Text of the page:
Monumental maintenance: Memorial to key victory in War of 1812, first opened to visitors in 1915, again is accessible after $2.4 million renovation
Visitors to Put-in-Bay again can stand 317 feet above Lake Erie atop Perry’s Victory and International Peace Memorial and envision the battle between American and British naval forces that changed the complexion of the War of 1812.
The 352-foot-tall memorial first opened to visitors in summer 1915, and reopened this season after a year of maintenance and repairs.
The monument stands in a national park that honors the men who fought and died in the Battle of Lake Erie Sept. 10, 1813, and celebrates the enduring peace since then between the United States, Great Britain and Canada.
From the open-air observation deck — accessible by elevator — visitors can see large expanses of Lake Erie, area islands and the United States and Canada mainlands.
The $2.4 million maintenance project included repointing the exterior masonry, removing efflorescence (a crystal-like substance that forms on concrete and stone surfaces), replacing broken interior wall tile and rehabilitating five exterior bronze doors.
“Maintaining an historic structure that is 103 years old requires vigilance and some patience,” said Superintendent Barbara Fearon. “The maintenance is costly and we are often competing with other parks for those dollars.”
Safety of visitors and staff, she said, is always the primary concern while park staff continually work toward securing funding to preserve the memorial column for future generations.
Fees for riding to the observation deck paid the $171,000 bill for rehabilitation of five bronze doors and interior wall tile replacement, which were completed simultaneously to the exterior work. Four doors on the upper plaza level were vandalized in 2017 in addition to their 100 years of wear.
The double doors to the observation deck were in poor condition due to weather and other factors.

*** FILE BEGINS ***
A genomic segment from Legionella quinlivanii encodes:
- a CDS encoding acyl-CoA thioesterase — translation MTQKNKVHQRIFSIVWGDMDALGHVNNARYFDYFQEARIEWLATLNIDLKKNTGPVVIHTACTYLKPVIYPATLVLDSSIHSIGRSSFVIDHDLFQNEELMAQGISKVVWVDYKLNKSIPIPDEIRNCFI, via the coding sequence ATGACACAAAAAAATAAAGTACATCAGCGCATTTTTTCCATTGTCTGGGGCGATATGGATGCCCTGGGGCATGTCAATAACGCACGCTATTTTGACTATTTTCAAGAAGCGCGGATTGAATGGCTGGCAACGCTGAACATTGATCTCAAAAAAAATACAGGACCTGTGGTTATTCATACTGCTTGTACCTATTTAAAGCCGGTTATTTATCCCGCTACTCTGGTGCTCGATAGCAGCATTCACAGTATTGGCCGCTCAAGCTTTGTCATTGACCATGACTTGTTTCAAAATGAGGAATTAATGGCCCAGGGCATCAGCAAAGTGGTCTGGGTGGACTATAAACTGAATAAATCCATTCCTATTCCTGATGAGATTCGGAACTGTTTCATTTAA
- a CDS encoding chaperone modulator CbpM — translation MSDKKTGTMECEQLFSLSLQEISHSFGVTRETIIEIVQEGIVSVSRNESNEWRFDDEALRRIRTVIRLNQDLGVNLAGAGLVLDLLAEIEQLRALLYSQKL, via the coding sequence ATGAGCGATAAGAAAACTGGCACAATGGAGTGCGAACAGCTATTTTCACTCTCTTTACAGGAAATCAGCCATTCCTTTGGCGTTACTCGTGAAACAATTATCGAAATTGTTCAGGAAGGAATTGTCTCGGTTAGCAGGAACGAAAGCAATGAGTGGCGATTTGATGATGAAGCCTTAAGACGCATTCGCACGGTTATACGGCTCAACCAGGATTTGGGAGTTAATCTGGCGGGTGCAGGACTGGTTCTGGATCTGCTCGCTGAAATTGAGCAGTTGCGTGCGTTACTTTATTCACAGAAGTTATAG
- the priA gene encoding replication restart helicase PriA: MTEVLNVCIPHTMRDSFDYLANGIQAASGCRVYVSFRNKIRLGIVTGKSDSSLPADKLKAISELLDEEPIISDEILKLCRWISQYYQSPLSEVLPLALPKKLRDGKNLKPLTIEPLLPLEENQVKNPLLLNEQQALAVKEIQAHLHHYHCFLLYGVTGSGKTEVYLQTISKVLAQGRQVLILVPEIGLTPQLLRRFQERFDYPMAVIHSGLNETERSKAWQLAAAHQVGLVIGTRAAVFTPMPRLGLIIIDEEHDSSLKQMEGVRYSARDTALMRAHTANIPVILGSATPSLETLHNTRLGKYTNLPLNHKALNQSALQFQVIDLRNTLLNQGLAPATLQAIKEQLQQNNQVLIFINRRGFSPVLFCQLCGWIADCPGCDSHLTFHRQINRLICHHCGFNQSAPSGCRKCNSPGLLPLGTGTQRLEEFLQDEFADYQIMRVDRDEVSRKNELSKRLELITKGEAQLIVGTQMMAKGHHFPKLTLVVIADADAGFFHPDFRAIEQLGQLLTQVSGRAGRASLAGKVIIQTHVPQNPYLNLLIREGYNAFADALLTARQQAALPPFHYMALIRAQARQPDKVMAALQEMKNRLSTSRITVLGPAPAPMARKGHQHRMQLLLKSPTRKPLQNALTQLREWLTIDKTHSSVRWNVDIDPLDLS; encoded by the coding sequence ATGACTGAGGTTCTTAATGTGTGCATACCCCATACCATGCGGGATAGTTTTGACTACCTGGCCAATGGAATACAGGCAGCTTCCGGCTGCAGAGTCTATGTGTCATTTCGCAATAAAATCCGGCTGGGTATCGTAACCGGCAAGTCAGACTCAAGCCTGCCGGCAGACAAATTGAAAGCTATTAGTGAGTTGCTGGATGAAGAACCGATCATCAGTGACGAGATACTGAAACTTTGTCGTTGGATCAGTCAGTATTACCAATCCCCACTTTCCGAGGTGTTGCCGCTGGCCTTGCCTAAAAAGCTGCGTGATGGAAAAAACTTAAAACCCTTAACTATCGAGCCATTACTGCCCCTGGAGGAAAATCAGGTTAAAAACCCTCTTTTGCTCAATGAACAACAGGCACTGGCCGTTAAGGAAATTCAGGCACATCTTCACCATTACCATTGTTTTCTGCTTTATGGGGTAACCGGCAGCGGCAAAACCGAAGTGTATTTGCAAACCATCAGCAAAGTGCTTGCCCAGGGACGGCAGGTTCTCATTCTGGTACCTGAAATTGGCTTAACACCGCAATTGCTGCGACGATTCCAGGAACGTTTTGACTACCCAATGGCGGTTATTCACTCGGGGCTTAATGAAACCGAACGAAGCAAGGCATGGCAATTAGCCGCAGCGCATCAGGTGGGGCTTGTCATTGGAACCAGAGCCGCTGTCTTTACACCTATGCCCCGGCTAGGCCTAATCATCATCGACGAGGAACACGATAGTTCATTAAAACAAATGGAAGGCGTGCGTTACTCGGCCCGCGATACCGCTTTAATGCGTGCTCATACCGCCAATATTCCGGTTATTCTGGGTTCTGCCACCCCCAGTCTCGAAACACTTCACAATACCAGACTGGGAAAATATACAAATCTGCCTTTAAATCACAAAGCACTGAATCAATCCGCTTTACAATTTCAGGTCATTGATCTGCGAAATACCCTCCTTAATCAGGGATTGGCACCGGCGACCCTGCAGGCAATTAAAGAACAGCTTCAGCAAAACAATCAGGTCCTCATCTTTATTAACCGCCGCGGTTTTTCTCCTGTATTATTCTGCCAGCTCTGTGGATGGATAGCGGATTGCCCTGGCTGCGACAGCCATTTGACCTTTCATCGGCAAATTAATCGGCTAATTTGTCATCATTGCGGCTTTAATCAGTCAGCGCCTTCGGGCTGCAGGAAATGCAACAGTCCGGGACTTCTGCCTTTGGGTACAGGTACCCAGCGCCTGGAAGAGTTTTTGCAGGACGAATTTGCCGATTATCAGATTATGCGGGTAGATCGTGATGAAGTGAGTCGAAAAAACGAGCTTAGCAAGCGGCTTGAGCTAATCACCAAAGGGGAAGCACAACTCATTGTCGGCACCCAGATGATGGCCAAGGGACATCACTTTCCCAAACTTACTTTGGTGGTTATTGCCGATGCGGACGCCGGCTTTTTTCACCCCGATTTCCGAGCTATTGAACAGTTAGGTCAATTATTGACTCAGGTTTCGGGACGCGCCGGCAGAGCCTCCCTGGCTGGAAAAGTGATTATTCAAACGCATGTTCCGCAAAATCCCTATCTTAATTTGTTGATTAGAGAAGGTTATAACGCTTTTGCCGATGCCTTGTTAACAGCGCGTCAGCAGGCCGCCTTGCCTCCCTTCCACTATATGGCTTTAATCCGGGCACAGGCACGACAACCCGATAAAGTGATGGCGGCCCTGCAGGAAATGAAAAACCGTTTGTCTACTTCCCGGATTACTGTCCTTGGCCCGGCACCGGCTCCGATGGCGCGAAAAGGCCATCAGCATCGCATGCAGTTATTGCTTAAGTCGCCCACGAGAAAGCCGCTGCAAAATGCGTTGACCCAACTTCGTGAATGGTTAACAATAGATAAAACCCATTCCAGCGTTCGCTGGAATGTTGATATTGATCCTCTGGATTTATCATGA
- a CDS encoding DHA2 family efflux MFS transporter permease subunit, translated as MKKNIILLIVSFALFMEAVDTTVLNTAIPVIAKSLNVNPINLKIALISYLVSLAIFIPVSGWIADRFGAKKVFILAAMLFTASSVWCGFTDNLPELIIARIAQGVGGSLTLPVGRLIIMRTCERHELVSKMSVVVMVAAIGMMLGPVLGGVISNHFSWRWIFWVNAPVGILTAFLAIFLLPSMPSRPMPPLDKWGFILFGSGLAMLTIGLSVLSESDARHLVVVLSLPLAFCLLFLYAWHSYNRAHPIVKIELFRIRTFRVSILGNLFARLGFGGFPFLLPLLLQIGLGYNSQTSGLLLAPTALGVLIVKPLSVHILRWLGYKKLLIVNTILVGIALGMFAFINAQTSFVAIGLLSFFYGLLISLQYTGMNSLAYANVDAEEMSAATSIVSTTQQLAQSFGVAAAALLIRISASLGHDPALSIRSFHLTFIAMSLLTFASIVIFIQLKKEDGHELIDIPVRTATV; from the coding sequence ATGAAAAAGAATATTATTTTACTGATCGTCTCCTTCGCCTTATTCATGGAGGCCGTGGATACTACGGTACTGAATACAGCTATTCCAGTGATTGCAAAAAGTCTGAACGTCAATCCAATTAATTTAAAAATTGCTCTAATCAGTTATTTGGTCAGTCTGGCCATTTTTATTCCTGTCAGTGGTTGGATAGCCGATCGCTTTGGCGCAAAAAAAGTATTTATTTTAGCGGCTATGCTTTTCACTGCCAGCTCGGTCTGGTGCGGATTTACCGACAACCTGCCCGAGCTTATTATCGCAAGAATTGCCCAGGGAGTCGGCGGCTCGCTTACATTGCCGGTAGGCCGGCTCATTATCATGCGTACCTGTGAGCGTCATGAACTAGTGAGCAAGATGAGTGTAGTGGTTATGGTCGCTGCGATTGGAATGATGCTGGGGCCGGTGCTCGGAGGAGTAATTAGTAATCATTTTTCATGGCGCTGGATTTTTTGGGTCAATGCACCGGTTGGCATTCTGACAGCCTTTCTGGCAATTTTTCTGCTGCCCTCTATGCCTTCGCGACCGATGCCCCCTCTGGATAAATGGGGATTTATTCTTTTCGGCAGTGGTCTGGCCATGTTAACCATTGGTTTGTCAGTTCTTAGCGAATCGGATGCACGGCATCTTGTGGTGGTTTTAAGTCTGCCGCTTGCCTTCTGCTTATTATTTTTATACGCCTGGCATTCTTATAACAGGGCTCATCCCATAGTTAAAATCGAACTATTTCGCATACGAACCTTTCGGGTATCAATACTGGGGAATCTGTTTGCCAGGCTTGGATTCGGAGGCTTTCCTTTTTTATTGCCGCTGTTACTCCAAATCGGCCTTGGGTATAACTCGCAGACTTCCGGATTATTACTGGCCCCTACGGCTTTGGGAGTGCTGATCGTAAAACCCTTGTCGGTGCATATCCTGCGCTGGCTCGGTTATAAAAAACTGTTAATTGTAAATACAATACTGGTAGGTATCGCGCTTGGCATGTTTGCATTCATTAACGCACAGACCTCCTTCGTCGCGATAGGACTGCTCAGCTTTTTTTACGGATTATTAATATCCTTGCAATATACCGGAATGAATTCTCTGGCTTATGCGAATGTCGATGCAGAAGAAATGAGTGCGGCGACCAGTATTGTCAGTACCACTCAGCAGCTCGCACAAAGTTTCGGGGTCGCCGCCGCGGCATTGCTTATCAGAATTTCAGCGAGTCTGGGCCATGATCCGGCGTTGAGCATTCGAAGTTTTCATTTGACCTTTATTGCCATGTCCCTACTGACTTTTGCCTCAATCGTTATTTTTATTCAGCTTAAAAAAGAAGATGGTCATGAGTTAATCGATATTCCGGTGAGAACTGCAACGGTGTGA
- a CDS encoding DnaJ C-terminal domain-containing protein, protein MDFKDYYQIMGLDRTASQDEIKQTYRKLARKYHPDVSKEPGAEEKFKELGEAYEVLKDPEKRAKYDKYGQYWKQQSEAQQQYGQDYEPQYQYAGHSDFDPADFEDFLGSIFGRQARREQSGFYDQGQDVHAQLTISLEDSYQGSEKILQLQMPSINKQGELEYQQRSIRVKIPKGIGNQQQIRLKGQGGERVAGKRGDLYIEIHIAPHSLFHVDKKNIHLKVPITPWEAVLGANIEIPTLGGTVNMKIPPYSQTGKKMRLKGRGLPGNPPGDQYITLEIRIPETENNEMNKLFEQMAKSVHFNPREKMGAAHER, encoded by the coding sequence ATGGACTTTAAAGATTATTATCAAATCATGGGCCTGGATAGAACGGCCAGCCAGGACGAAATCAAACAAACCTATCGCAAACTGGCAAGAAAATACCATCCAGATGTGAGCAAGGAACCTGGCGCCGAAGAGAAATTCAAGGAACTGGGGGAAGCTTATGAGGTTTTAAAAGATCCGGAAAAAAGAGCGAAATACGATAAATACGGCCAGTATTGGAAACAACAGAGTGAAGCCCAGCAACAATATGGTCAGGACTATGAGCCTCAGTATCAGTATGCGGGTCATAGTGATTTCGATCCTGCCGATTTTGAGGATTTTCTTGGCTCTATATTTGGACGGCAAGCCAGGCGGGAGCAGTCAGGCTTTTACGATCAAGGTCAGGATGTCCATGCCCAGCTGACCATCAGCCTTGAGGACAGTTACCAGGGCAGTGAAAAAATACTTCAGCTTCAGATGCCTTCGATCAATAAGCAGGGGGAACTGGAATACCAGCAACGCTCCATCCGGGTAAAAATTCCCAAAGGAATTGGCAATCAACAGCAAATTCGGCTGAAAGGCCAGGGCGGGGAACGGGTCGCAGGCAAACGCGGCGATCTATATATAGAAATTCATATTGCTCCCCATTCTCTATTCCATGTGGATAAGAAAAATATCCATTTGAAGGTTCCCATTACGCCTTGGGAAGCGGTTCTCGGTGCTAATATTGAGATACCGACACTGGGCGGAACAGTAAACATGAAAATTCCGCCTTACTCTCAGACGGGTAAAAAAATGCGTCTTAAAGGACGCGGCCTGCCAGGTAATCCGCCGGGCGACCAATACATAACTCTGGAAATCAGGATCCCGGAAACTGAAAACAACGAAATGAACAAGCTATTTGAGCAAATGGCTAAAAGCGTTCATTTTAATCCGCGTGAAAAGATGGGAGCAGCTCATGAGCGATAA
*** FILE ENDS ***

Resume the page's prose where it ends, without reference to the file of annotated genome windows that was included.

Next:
All five doors now function properly.
Now that major maintenance is complete, Fearon and supervisors at the national park are looking toward making the memorial more accessible to people with disabilities.
“Our ultimate goal is to make the park facilities and grounds, ranger programs and special events, and our information sources such as the visitor center exhibits and park website accessible to people of all abilities,” she said. “That’s not just a basic human right, it is the law.”
Meetings took place last week to gather public input into an accessibility management plan with a goal of identifying existing barriers to accessibility of buildings, exhibits, programs, special events and the park’s website. National Park Service staff worked with Commonwealth Heritage Group and the National Center on Accessibility to evaluate the park’s accessibility and to design a preliminary plan to improve accessibility parkwide.
“Whether the barrier is physical or programmatic, it is our job to make every effort to remove the barrier or provide an alternative so that this national treasure is accessible to everyone,” she said.
If you go
The memorial and visitors center, at 93 Delaware Ave., Put-in-Bay, is open 10 a.m.-6 p.m. daily through September and is open Fridays through Mondays the first half of October. Check the website for more details.
Adult admission to the observation deck is $7 per person, and children ages 15 and younger are admitted free. Admission to the visitors center is free. Credit cards are accepted for fee payment for the first time this year.
An annual pass can be purchased for $30, which admits the pass holder and three adults for a calendar year. A visit to the center includes a 15-minute film about the Battle of Lake Erie, War of 1812, peace that has endured since then between the United States, the United Kingdom and Canada, and construction of the memorial.
For more information, visit www.nps.gov/pevi, the park’s Facebook page, Twitter @PerrysVIPM or Instagram @perrysvictorynps or call (419) 285-2184.